We Are Devo: Bush Picks New Flunky to Fan War and Tyranny

The excellent Larisa Alexandrova at Raw Story has the raw story behind the exit of John "Death Squad" Negroponte from the intelligence throne and his replacement by corporate/covert apparatchik Michael McConnell. It seems that ol' "Death Squad" is not bloodthirsty or devious enough for Dick Cheney, who is orchestrating an Iraq-style "mendacity shop" to manipulate and manufacture intelligence in support of a military strike on Iran.

(Oh by the way, there's going to be a nuclear war there by the end of the year, the Sunday Times reports. Just thought you'd like to know, so you can get an early start on planning your family's survival during the ensuing fifty years of hellish blowback.)

Negroponte is also reportedly reluctant to give in to Bush and Cheney's relentless push for ever-more domestic surveillance. (For example, Attorney General Alberto "The Enabler" Gonzales is now pushing a law to force internet service providers to retain records of every single web site you visit. Coupled with Bush's recent backdoor move granting himself the right to open your mail without a warrant any damn time he pleases -- not to mention the "national security letters" (the arbitrary writs that allow the FBI to  grab private records of people -- not just terrorist suspects -- without a warrant or any oversight whatsoever), the warrantless wiretapping and many other measures, known and not yet known -- the appointment of McConnell, whose company handled some of Bush's "outsourced" snooping, takes on a more sinister light.

But how could it be otherwise? Just as Bush himself is a stunning exemplar of devolution in action, so too do all his appointments represent an ever-descending level of quality. No matter how bad things get with Bush, it seems there's always something even worse around the bend. Or as Dylan sang: "When you think that you've lost everything,/You find out you can always lose a little more."

Excerpts from Raw Story:
The nomination of retired Vice Admiral John Michael "Mike" McConnell to be Director of National Intelligence is part of an effort by the Vice President to tighten the Administration’s grip on domestic intelligence and grease the wheels for a more aggressive stance towards Iran, current and former intelligence officials believe.

If confirmed, McConnell will replace current National Intelligence Director John Negroponte, who was tapped Friday to become Deputy Secretary of State under Secretary Condoleezza Rice. According to officials who spoke on condition of anonymity, Negroponte’s exit followed a lengthy internal administration battle between the Office of the Vice President and the two-year-old Office of the Director of National Intelligence.

According to officials close to both men, two issues surround Negroponte’s departure and McConnell’s nomination: a forthcoming National Intelligence Estimate on Iran – which the White House could use to buttress a case for military force – and pressure from the Vice President to augment domestic surveillance. Negroponte had resisted both efforts. Tensions soared after Negroponte made a public statement last year that countered the administration position that Iran was an immediate threat and that its alleged nuclear weapons program was in an advanced stage...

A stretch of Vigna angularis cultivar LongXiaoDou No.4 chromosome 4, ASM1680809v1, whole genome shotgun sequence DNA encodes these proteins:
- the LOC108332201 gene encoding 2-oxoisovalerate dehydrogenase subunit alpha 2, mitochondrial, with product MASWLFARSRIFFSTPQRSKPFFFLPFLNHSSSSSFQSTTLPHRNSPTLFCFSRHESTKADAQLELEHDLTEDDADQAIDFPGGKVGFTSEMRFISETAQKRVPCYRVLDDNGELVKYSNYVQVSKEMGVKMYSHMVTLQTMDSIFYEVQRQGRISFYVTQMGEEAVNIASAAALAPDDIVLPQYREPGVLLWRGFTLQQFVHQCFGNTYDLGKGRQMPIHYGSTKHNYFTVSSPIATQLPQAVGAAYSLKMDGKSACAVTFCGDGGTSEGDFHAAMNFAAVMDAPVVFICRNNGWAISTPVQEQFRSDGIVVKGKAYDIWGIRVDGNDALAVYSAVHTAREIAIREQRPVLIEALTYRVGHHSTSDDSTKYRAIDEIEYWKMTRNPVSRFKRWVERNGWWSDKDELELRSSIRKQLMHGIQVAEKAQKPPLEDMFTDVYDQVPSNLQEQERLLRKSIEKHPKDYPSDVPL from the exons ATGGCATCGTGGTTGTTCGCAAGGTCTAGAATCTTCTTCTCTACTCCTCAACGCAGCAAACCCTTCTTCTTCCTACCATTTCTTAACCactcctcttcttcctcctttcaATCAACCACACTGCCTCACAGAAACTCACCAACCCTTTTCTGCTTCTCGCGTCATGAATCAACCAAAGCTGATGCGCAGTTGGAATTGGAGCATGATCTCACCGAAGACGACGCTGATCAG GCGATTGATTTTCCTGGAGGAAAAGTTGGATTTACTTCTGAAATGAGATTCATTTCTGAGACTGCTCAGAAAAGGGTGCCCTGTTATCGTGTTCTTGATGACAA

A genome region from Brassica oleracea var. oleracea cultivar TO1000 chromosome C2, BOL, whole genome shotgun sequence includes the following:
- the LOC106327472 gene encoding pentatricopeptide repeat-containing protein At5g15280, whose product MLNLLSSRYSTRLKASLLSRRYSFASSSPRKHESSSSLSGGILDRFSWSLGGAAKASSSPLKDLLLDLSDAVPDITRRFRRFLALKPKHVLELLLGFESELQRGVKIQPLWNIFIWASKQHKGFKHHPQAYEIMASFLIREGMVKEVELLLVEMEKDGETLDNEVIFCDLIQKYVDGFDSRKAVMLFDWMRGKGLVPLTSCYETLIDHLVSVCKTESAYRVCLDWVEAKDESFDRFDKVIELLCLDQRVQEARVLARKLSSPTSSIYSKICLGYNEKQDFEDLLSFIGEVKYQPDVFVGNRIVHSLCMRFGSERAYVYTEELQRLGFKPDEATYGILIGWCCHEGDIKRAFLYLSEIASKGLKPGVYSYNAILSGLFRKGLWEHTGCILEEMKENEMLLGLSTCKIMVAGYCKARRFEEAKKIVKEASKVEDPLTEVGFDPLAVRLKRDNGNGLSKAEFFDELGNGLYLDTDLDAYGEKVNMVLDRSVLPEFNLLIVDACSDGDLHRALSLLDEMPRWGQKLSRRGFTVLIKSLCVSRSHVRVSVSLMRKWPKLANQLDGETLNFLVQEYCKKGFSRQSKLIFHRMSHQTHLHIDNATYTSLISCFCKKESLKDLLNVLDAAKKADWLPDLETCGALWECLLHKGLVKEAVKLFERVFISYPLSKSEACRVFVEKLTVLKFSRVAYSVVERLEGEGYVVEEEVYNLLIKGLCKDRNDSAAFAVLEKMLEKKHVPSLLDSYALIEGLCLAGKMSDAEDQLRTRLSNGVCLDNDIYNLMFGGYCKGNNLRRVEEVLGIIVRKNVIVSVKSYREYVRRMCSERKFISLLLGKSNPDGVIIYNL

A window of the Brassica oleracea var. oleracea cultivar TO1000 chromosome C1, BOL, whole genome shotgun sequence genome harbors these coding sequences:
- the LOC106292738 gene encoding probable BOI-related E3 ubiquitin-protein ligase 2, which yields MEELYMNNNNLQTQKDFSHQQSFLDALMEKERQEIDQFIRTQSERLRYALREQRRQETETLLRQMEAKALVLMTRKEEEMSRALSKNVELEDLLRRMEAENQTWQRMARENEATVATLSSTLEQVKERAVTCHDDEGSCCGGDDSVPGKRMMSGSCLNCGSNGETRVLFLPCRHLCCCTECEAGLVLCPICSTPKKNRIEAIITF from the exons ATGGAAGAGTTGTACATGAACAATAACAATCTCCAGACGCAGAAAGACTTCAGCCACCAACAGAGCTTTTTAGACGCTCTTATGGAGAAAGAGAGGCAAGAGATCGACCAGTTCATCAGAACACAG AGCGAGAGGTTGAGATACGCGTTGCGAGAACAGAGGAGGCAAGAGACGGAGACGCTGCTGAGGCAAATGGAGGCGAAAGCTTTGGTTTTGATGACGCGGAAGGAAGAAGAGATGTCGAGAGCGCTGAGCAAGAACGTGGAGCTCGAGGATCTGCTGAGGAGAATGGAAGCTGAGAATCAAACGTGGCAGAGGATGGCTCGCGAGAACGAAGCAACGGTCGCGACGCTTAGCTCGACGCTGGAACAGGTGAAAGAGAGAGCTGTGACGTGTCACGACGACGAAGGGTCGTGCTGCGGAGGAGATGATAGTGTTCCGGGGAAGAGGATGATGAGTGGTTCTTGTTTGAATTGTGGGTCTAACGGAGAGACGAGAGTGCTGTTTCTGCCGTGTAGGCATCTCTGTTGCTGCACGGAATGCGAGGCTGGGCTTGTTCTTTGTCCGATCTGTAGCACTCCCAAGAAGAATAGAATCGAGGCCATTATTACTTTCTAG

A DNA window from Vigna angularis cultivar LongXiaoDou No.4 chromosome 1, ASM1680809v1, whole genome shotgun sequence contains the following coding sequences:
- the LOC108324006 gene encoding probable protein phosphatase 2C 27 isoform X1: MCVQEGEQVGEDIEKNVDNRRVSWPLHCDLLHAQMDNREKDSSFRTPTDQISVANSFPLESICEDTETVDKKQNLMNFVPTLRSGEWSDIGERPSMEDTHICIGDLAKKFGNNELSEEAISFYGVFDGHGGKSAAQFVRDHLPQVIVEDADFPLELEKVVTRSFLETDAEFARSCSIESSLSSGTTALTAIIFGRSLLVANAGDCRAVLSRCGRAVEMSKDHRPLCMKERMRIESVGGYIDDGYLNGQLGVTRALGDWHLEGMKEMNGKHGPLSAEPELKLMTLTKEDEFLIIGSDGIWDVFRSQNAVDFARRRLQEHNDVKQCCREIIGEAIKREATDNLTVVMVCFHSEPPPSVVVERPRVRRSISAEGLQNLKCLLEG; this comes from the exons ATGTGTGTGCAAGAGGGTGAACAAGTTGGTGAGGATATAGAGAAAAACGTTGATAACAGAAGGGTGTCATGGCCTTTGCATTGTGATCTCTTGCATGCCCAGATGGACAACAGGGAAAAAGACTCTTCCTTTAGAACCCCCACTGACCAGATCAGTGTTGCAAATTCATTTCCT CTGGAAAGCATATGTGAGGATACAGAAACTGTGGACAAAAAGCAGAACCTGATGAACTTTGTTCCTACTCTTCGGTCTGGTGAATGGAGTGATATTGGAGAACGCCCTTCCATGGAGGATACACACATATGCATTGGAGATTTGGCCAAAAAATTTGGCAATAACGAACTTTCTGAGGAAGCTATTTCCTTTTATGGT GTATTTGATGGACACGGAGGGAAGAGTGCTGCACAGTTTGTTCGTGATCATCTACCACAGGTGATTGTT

“McConnell will go along with whatever [Cheney tells him to do] and make sure that no objective NIE comes out,” one former senior intelligence officer said...

All of the officials RAW STORY spoke with had reservations about Vice Admiral McConnell. In a call Friday, President Reagan’s Director of Intelligence Programs for the National Security Council from 1984-1987 and Chief of Operations and Analysis at the Central CIA's Counterterrorism Center under President Bush Sr. Vincent Cannistraro called the nomination “a disaster.”

Others said McConnell would follow the White House's direction. “McConnell’s not an effective manager,” said former CIA officer Larry Johnson. “He will be likely to acquiesce to White House pressure on issues.” Johnson called McConnell “Rummyesque.”

Parts of an earlier Iran Intelligence Estimate were leaked to the Washington Post in 2005. These excerpts asserted that Iran was at least ten years away from possessing any significant nuclear enrichment capability and contrasted sharply with White House estimates, which had warned Iran could mount a full-scale attack in 3-5 years....

Negroponte defended the published findings, attempting to push back against pressure from the Vice President’s office, and maintained his opposition to military action against Iran. By March 2006, however, the Department of Defense – on orders from the Vice President’s Office – had created the Iranian Directorate, which was largely a recreation of the notorious Office of Special Plans. The Office of Special Plans operated in the build-up to the Iraq war and is believed by most experts to have been the conduit through which pre-Iraq war intelligence was allegedly manipulated, if not cooked outright...

The other key area of concern for the intelligence community in McConnell’s nomination is the Executive Branch’s attempt to expand domestic surveillance programs, especially those conducted by the National Security Agency.

Current and former intelligence officials say that Negroponte and his staff were not comfortable with the level of domestic surveillance or the use of NSA wiretaps that were being pushed by the White House.

“[The office of the Vice President] could not get Negroponte to do anything with NSA and domestic surveillance,” said one former senior intelligence official. “McConnell worked with Cheney during the Gulf War. He is not competent, but he is someone they can control,” the official added...